State Premier Mike Baird said "enough is enough" and threatened to close down music festivals in the future if organisers don't clean up their act. Dance parties were becoming dangerous and putting young people's lives at risk.
This summer, a 19 year old man died in Adelaide and a 25 year old pharmacist died in Sydney at the Stereosonic music events. Last year Georgina Bartter died at Harbourlife dance party in the Botanical Gardens and in September Nigel Pauljevic 26 from Albury died from an overdose at Defqon dance festival at Penrith.
And the Field Day Festival held in the Domain on New Year's Day/night was even worse - it was awash with drugs and a 23 year old woman came close to dying from an MDMA overdose.
During the event, 212 people received medical treatment and five were taken to hospital. Police charged 184 people with alleged drug offences and eight for drug supply. One 28 year old woman was found carrying 100 ecstasy tablets and a 19 year old was found with 81.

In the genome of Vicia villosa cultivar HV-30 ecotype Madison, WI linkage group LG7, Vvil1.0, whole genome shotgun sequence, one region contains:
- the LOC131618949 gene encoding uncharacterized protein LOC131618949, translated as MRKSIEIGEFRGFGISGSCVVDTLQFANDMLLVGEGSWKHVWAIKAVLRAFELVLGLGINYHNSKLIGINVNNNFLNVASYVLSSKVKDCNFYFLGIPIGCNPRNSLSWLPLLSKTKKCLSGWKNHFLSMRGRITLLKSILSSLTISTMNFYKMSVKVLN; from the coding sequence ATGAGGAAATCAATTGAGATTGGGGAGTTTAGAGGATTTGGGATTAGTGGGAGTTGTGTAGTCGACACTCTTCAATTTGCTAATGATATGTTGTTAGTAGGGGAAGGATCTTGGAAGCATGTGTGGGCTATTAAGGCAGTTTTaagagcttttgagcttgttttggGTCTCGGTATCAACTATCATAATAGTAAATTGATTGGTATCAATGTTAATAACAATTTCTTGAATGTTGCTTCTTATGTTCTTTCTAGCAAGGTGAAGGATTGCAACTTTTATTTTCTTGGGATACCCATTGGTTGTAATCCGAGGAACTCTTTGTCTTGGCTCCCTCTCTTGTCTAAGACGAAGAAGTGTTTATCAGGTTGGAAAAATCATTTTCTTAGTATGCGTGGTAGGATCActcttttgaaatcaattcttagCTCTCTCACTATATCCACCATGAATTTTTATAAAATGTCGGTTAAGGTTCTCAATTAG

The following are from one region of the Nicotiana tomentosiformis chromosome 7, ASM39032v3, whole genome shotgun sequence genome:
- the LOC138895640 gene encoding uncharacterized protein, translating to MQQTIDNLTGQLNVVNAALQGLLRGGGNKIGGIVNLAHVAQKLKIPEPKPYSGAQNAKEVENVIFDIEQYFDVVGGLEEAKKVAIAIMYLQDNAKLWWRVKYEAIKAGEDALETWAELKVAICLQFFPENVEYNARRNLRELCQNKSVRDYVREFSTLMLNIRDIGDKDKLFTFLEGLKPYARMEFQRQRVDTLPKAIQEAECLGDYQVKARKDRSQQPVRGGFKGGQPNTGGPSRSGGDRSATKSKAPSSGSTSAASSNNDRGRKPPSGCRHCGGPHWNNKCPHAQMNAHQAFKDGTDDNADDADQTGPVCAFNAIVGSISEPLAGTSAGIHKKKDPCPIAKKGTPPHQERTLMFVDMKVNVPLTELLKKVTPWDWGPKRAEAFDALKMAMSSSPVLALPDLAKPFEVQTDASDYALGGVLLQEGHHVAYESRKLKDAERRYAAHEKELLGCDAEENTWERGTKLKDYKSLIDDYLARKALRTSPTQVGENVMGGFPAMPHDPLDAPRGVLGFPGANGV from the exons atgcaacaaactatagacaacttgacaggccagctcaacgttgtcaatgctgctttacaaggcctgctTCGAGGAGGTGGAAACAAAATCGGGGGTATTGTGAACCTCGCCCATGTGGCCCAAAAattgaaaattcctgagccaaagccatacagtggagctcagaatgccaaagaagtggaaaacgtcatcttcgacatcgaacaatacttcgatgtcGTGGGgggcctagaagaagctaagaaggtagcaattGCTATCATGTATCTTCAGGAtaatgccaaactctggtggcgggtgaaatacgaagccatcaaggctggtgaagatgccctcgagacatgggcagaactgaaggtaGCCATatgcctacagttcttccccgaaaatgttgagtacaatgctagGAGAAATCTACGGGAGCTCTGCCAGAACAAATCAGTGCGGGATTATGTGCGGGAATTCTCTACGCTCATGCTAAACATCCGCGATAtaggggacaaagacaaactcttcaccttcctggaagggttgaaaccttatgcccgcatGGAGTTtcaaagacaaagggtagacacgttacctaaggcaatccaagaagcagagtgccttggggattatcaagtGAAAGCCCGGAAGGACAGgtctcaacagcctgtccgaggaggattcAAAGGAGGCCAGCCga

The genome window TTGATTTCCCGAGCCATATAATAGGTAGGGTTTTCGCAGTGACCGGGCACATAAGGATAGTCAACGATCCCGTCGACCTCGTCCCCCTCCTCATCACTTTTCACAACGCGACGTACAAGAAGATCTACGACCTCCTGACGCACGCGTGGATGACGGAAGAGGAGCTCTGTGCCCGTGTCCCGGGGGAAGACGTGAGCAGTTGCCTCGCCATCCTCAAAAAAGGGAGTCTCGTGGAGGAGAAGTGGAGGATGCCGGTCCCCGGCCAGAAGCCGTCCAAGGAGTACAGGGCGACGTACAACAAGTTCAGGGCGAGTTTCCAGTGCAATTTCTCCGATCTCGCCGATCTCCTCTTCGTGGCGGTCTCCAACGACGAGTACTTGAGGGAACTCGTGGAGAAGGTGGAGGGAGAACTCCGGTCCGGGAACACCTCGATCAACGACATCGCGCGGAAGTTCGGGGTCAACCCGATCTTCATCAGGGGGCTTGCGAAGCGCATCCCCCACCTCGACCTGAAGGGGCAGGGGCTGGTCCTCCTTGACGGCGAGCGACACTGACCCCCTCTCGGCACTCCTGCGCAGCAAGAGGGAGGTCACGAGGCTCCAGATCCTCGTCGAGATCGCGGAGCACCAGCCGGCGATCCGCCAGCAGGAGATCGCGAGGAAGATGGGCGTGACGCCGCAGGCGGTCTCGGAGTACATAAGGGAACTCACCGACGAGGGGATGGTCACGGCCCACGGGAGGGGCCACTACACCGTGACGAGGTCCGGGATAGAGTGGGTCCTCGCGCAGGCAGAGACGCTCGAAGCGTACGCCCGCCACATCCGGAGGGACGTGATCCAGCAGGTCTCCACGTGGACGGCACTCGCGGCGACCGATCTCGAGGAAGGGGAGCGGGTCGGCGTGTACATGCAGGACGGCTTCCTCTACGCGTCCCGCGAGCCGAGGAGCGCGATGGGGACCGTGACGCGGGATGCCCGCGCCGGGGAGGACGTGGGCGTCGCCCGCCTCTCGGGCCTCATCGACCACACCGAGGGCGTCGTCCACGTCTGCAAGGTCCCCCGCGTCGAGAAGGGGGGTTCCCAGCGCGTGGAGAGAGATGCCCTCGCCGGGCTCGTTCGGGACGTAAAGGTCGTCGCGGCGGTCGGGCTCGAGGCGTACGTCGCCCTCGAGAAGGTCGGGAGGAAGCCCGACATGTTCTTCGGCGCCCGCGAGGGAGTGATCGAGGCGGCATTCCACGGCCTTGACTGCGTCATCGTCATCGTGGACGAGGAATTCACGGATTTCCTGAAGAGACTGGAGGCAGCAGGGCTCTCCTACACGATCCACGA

So how did they get past the police dogs and a huge police presence? They put the pills in a plastic balloon, swallowed it and when they got inside, they vomited it back up again. Others hide them in places on the body to gross to mention.
Dr Gordian Fulde, from St Vincent's Hospital said the kids don't like to come to the medical tents - they are frightened their parents will find out. "But we don't do any of that" he said.
"Bring your friend, call the ambulance, take them to the medical tent - you don't have to give your real name, and if we get these patients early, they won't die" he said.
"I think the focus has to be on the younger generations, and I mean kids younger than 10 because that's our only hope - the current generation is probably not going to change that much."
So there's another generation lost to drugs.